COMMERCE CITY — On a recent Saturday morning, about a dozen teachers from the Adams 14 School District walked through a trailer park asking parents how they could do their jobs better.

Christina Zavala, a parent of three students, had a list. At the top: stop the rampant bullying and pay more attention to her son, who has a learning disability.

“In my experience,” she said, “it doesn’t really feel like the teachers care.”

The cadre of teachers hope what they heard — good or bad — can help reshape their schools to better meet the needs of the mostly poor and Latino families that call Commerce City home. The teachers are advocating for a “community school model,” which in part calls for more partnerships with nonprofit groups to help curb the effects of poverty on the classroom.

“The only way we can make a difference with the families in our district is if we get involved,” said Barb McDowell, the Adams 14 teachers union president. “There are a lot of disenfranchised people. We’re not talking to the community.”

Relations between the Commerce City community and the 7,000-student school district have long been strained. Voters consistently have rejected pleas to increase local taxes to repair or replace aging schools and support educational programs. And in 2014, the U.S. Department of Education found the district had discriminated against Hispanic students and teachers.

The district’s response included more culturally responsive training for teachers and the creation of a committee of students to regularly talk about race issues.

Facing state sanctions for chronic poor performance on state English and math tests, the Adams 14 school district, just north of Denver, is overhauling many of its schools. The teachers union believes this provides an opening to put into practice some of the elements of the community school model. Schools are still finalizing their innovation plans, which are expected to be made public later this fall.

Teachers across Colorado are engaged in similar work. It’s all part of a statewide campaign organized by the Colorado Education Association, the state’s largest teachers union, called “The Schools Our Kids Deserve.”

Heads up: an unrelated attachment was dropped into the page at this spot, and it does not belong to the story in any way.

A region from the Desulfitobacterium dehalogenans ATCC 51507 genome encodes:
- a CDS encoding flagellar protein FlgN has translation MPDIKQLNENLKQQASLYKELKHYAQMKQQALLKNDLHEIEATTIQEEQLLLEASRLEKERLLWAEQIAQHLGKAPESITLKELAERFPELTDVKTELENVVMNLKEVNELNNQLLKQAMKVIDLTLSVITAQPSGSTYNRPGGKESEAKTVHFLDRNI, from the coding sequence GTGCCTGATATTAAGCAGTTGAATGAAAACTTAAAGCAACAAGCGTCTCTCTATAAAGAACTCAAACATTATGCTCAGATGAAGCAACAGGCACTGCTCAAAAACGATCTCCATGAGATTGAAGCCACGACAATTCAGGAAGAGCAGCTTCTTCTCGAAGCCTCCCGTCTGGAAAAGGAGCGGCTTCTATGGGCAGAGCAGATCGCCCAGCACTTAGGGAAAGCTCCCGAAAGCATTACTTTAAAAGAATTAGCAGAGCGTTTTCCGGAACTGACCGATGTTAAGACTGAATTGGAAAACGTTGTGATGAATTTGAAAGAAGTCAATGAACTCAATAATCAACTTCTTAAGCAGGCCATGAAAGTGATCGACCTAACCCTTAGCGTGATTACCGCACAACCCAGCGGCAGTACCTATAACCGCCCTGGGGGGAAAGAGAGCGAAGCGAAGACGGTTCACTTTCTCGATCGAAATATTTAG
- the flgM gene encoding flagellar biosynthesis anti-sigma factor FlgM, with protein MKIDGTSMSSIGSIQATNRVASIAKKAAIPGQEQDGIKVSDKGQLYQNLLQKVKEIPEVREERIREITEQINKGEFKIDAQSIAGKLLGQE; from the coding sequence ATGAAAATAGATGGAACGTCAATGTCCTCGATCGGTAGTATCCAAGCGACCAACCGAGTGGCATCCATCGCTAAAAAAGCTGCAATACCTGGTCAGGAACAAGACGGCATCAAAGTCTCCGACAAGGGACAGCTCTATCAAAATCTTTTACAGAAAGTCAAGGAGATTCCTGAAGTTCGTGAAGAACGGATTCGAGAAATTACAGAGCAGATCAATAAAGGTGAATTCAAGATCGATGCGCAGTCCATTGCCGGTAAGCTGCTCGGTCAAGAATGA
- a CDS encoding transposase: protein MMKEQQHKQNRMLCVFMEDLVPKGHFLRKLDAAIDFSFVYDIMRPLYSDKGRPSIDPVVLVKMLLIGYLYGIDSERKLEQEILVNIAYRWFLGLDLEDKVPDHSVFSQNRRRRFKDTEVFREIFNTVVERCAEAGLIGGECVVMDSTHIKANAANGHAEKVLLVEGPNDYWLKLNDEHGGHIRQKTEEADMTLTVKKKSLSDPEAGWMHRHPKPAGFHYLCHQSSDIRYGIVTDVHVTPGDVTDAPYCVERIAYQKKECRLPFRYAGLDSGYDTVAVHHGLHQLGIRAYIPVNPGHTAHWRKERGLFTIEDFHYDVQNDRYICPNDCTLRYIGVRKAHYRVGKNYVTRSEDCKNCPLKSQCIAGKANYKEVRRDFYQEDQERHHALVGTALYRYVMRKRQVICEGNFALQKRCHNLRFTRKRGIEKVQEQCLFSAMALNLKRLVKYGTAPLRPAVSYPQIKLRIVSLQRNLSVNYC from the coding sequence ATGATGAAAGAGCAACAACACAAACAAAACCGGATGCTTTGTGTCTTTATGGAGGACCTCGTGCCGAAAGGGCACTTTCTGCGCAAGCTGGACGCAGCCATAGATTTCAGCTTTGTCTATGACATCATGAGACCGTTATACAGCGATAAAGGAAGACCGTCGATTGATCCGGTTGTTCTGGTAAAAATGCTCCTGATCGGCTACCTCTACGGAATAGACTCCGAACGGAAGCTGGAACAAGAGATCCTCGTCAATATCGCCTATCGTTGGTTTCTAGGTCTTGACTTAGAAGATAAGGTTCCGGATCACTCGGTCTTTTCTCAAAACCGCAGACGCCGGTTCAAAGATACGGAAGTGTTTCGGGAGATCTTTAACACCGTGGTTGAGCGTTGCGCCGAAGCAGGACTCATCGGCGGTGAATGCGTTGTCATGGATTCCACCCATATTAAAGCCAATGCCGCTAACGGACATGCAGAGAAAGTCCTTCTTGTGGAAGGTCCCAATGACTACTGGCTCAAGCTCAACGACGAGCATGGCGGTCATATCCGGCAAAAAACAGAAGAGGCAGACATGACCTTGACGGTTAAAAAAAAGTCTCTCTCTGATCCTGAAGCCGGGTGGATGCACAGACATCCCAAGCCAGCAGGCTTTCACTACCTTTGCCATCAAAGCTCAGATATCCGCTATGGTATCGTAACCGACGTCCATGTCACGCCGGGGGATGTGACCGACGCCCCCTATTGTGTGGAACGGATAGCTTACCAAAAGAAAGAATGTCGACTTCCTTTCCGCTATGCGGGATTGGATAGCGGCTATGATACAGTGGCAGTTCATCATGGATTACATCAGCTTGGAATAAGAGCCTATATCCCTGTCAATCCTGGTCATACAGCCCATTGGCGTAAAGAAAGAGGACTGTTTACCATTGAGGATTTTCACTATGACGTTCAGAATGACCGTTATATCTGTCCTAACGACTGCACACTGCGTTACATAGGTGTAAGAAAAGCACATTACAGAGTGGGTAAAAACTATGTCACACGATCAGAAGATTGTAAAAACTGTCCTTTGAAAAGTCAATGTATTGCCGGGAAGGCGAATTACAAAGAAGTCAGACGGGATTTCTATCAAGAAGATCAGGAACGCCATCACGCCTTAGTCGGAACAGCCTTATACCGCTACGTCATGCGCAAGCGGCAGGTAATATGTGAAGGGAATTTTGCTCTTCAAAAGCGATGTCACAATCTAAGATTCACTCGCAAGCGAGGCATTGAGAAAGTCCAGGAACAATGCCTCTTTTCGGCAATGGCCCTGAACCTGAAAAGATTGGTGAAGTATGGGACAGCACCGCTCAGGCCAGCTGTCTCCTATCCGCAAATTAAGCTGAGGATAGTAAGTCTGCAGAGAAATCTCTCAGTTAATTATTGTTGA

The community school model can be traced back to the 1880s. Modern-day community schools have popped up in Chicago, Baltimore and Lincoln, Neb. Perhaps the most famous community school model is the Harlem Children’s Zone in New York City.

In Colorado, the Edgewater Collective in Jefferson County and Blocks of Hope in neighboring Westminster Public Schools are two efforts to create something like a community school.

While supporters of the community schools model have long said that no two community schools should look the same because the needs of communities vary, there is a growing effort to identify common themes that apply everywhere, said Reuben Jacobson, deputy director for the Coalition of Community Schools.

The Colorado teachers union, working with the Alliance to Reclaim our Schools and the Center For Popular Democracy, has created its own list which includes strong and proven curriculum, community support services, and positive discipline practices.

Community engagement, like the work the teachers in Adams 14 are doing, is also a must.

Trish Ramsey, a teacher at Adams City Middle School, put it simply: “This is the first step to rebuild trust.”